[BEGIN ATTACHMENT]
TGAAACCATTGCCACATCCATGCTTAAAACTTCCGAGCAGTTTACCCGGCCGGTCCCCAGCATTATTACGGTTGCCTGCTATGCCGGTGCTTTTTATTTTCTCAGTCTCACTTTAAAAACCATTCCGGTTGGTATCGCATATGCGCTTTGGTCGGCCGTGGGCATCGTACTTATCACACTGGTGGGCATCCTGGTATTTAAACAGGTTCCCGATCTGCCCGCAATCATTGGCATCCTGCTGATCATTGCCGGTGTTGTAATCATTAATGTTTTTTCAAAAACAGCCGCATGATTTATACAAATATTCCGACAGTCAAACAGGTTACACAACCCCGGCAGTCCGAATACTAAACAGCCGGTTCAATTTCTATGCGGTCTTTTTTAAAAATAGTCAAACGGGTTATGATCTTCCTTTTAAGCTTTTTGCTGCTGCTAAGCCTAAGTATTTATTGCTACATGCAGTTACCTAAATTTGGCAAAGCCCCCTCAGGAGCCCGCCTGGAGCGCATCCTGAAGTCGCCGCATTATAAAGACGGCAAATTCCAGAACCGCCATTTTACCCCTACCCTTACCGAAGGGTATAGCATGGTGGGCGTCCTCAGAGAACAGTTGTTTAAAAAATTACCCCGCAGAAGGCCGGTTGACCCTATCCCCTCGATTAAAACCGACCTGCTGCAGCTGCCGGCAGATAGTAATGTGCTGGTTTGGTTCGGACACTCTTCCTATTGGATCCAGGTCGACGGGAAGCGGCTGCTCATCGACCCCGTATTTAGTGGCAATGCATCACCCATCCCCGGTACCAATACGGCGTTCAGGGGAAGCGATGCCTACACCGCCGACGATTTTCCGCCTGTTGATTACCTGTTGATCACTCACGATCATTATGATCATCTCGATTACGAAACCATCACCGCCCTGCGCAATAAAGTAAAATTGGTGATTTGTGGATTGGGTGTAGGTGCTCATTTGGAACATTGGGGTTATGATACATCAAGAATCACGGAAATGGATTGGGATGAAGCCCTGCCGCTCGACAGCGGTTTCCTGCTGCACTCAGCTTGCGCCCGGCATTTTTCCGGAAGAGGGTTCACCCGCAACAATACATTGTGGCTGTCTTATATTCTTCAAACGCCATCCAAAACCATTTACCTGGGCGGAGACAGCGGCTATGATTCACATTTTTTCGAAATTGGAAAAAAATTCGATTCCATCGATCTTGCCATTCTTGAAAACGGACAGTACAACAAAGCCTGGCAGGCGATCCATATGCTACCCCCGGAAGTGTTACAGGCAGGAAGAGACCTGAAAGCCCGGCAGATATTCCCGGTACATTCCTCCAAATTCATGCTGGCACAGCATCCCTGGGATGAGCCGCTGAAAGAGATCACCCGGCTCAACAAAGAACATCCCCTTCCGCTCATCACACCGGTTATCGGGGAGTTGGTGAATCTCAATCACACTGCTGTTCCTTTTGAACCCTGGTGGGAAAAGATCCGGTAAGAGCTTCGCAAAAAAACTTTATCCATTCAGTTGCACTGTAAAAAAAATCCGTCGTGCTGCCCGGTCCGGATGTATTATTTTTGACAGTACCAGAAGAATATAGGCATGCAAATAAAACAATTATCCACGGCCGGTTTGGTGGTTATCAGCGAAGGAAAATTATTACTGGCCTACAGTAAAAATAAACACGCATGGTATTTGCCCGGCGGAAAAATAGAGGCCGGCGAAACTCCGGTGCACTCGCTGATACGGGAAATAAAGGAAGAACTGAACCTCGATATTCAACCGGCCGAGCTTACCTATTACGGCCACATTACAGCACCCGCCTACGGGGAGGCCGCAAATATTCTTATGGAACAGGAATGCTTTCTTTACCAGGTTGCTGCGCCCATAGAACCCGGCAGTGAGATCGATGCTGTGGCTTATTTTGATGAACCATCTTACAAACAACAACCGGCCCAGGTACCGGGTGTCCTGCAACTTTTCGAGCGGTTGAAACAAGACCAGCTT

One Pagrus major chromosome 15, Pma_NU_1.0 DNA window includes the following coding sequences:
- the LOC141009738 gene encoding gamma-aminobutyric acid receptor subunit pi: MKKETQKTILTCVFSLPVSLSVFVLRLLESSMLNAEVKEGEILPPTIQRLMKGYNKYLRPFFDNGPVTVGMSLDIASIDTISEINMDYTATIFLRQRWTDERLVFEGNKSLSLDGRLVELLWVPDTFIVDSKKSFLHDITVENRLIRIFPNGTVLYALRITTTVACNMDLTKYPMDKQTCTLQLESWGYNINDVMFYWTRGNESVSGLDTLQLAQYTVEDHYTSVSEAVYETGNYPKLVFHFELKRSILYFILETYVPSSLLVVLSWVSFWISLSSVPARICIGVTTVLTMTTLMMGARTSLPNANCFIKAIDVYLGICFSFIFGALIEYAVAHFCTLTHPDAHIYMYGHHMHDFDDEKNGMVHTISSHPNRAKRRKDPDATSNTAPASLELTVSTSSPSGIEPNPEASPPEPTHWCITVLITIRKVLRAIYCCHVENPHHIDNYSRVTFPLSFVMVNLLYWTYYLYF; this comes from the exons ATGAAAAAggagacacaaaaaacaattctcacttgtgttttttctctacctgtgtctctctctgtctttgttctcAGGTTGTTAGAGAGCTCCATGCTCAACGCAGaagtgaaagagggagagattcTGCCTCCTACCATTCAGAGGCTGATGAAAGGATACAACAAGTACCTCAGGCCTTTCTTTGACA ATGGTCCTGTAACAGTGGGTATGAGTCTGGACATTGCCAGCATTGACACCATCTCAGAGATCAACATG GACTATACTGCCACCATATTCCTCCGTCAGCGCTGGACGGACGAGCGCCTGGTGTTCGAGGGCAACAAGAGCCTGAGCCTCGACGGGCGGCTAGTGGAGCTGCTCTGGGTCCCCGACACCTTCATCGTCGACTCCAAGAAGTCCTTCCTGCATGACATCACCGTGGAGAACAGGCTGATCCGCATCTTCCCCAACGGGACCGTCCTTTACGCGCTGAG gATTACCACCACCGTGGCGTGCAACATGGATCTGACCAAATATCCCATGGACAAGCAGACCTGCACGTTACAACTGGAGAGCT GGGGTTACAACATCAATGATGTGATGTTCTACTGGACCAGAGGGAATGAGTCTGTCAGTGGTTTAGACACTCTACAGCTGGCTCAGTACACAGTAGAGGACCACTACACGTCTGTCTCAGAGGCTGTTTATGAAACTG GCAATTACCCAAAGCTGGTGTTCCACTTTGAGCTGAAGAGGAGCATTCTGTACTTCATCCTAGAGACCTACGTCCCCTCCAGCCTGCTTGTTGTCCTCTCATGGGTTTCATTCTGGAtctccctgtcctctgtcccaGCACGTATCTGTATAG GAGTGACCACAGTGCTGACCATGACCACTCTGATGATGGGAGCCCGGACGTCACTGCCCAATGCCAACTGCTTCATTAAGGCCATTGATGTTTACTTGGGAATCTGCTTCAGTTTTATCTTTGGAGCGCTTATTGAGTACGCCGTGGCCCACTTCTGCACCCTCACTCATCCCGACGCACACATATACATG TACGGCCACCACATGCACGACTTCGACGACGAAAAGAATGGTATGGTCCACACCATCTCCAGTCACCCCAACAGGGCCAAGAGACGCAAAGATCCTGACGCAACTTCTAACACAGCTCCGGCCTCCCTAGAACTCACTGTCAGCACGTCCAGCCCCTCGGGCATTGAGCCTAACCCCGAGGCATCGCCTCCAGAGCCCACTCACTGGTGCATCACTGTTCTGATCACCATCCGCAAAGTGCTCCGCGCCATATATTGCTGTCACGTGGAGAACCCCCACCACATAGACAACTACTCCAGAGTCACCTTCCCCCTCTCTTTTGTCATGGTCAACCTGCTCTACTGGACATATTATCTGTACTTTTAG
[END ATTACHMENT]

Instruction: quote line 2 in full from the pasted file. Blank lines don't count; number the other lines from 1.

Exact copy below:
One Pagrus major chromosome 15, Pma_NU_1.0 DNA window includes the following coding sequences: